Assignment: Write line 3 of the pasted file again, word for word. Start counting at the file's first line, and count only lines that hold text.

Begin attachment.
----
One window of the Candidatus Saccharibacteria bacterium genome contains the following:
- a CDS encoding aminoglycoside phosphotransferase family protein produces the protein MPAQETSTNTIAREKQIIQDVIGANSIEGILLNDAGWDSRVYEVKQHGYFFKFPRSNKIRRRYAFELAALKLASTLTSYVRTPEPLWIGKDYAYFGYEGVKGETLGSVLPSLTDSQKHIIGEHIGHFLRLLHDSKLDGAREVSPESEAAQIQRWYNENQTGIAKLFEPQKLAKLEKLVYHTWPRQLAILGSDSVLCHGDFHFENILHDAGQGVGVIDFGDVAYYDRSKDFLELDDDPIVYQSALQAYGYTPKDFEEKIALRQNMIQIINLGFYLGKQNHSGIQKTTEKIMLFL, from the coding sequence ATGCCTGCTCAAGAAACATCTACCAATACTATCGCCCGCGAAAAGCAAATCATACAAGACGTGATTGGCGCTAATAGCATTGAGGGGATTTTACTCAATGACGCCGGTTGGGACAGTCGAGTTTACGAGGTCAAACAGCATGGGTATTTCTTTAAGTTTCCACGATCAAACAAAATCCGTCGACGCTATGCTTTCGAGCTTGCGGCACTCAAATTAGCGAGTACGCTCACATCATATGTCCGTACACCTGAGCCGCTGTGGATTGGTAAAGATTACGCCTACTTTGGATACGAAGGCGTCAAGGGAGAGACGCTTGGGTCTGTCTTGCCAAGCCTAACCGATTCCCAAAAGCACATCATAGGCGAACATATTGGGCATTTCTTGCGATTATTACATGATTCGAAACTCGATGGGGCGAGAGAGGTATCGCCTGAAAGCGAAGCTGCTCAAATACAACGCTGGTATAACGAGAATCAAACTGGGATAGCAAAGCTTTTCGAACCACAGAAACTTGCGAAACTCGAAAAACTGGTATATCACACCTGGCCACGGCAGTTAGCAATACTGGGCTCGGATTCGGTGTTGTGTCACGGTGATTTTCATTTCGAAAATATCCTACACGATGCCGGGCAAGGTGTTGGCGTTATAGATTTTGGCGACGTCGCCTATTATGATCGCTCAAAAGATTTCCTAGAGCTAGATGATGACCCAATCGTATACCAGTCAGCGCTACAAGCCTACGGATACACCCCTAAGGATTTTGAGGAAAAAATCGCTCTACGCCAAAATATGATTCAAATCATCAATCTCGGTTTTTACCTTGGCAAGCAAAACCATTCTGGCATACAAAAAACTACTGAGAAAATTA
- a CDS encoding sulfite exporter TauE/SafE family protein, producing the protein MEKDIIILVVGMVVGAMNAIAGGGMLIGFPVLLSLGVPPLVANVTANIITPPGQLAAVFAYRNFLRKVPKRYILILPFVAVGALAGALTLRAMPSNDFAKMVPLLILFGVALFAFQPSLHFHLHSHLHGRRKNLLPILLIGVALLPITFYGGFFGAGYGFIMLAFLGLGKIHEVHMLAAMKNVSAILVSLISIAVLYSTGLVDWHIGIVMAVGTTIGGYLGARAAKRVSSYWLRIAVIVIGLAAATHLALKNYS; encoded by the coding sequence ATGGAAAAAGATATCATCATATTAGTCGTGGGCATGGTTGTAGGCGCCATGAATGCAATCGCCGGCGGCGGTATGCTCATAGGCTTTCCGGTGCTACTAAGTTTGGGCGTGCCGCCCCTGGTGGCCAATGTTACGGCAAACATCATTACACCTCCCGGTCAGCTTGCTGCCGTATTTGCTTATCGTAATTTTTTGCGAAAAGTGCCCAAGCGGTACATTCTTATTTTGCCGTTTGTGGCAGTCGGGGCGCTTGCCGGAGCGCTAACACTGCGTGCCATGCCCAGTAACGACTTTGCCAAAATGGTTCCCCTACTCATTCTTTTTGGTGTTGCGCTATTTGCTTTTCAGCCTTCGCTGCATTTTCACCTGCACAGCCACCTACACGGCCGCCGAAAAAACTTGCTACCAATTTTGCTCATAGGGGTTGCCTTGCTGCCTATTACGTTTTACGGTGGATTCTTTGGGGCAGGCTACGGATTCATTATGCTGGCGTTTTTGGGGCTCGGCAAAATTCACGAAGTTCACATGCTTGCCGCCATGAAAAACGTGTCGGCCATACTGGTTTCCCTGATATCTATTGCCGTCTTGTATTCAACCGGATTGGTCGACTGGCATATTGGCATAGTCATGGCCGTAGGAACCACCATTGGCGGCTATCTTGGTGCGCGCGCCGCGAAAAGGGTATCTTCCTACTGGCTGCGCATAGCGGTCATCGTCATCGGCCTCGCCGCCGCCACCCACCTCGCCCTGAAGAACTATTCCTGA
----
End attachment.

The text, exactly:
- a CDS encoding sulfite exporter TauE/SafE family protein, producing the protein MEKDIIILVVGMVVGAMNAIAGGGMLIGFPVLLSLGVPPLVANVTANIITPPGQLAAVFAYRNFLRKVPKRYILILPFVAVGALAGALTLRAMPSNDFAKMVPLLILFGVALFAFQPSLHFHLHSHLHGRRKNLLPILLIGVALLPITFYGGFFGAGYGFIMLAFLGLGKIHEVHMLAAMKNVSAILVSLISIAVLYSTGLVDWHIGIVMAVGTTIGGYLGARAAKRVSSYWLRIAVIVIGLAAATHLALKNYS; encoded by the coding sequence ATGGAAAAAGATATCATCATATTAGTCGTGGGCATGGTTGTAGGCGCCATGAATGCAATCGCCGGCGGCGGTATGCTCATAGGCTTTCCGGTGCTACTAAGTTTGGGCGTGCCGCCCCTGGTGGCCAATGTTACGGCAAACATCATTACACCTCCCGGTCAGCTTGCTGCCGTATTTGCTTATCGTAATTTTTTGCGAAAAGTGCCCAAGCGGTACATTCTTATTTTGCCGTTTGTGGCAGTCGGGGCGCTTGCCGGAGCGCTAACACTGCGTGCCATGCCCAGTAACGACTTTGCCAAAATGGTTCCCCTACTCATTCTTTTTGGTGTTGCGCTATTTGCTTTTCAGCCTTCGCTGCATTTTCACCTGCACAGCCACCTACACGGCCGCCGAAAAAACTTGCTACCAATTTTGCTCATAGGGGTTGCCTTGCTGCCTATTACGTTTTACGGTGGATTCTTTGGGGCAGGCTACGGATTCATTATGCTGGCGTTTTTGGGGCTCGGCAAAATTCACGAAGTTCACATGCTTGCCGCCATGAAAAACGTGTCGGCCATACTGGTTTCCCTGATATCTATTGCCGTCTTGTATTCAACCGGATTGGTCGACTGGCATATTGGCATAGTCATGGCCGTAGGAACCACCATTGGCGGCTATCTTGGTGCGCGCGCCGCGAAAAGGGTATCTTCCTACTGGCTGCGCATAGCGGTCATCGTCATCGGCCTCGCCGCCGCCACCCACCTCGCCCTGAAGAACTATTCCTGA